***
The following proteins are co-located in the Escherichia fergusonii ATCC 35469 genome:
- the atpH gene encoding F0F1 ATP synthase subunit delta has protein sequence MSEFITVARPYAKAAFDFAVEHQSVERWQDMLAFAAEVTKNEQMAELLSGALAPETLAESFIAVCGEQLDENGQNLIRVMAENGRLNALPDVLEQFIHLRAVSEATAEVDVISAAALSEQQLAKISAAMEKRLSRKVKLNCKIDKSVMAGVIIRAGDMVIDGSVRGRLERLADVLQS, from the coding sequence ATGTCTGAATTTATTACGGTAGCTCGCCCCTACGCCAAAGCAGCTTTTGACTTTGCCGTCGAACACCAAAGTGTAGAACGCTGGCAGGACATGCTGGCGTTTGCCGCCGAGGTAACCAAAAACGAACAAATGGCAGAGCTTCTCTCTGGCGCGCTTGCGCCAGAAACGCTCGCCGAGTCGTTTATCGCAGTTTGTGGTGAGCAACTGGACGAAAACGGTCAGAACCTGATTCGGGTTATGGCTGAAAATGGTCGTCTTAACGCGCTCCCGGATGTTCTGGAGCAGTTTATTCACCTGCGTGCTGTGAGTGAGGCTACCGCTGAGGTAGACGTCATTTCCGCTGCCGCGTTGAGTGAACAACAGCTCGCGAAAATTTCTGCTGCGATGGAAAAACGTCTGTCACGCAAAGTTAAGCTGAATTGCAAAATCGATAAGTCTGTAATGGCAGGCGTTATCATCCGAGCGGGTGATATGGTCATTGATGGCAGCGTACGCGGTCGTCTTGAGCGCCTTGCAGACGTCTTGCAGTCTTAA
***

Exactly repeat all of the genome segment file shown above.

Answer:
The following proteins are co-located in the Escherichia fergusonii ATCC 35469 genome:
- the atpH gene encoding F0F1 ATP synthase subunit delta has protein sequence MSEFITVARPYAKAAFDFAVEHQSVERWQDMLAFAAEVTKNEQMAELLSGALAPETLAESFIAVCGEQLDENGQNLIRVMAENGRLNALPDVLEQFIHLRAVSEATAEVDVISAAALSEQQLAKISAAMEKRLSRKVKLNCKIDKSVMAGVIIRAGDMVIDGSVRGRLERLADVLQS, from the coding sequence ATGTCTGAATTTATTACGGTAGCTCGCCCCTACGCCAAAGCAGCTTTTGACTTTGCCGTCGAACACCAAAGTGTAGAACGCTGGCAGGACATGCTGGCGTTTGCCGCCGAGGTAACCAAAAACGAACAAATGGCAGAGCTTCTCTCTGGCGCGCTTGCGCCAGAAACGCTCGCCGAGTCGTTTATCGCAGTTTGTGGTGAGCAACTGGACGAAAACGGTCAGAACCTGATTCGGGTTATGGCTGAAAATGGTCGTCTTAACGCGCTCCCGGATGTTCTGGAGCAGTTTATTCACCTGCGTGCTGTGAGTGAGGCTACCGCTGAGGTAGACGTCATTTCCGCTGCCGCGTTGAGTGAACAACAGCTCGCGAAAATTTCTGCTGCGATGGAAAAACGTCTGTCACGCAAAGTTAAGCTGAATTGCAAAATCGATAAGTCTGTAATGGCAGGCGTTATCATCCGAGCGGGTGATATGGTCATTGATGGCAGCGTACGCGGTCGTCTTGAGCGCCTTGCAGACGTCTTGCAGTCTTAA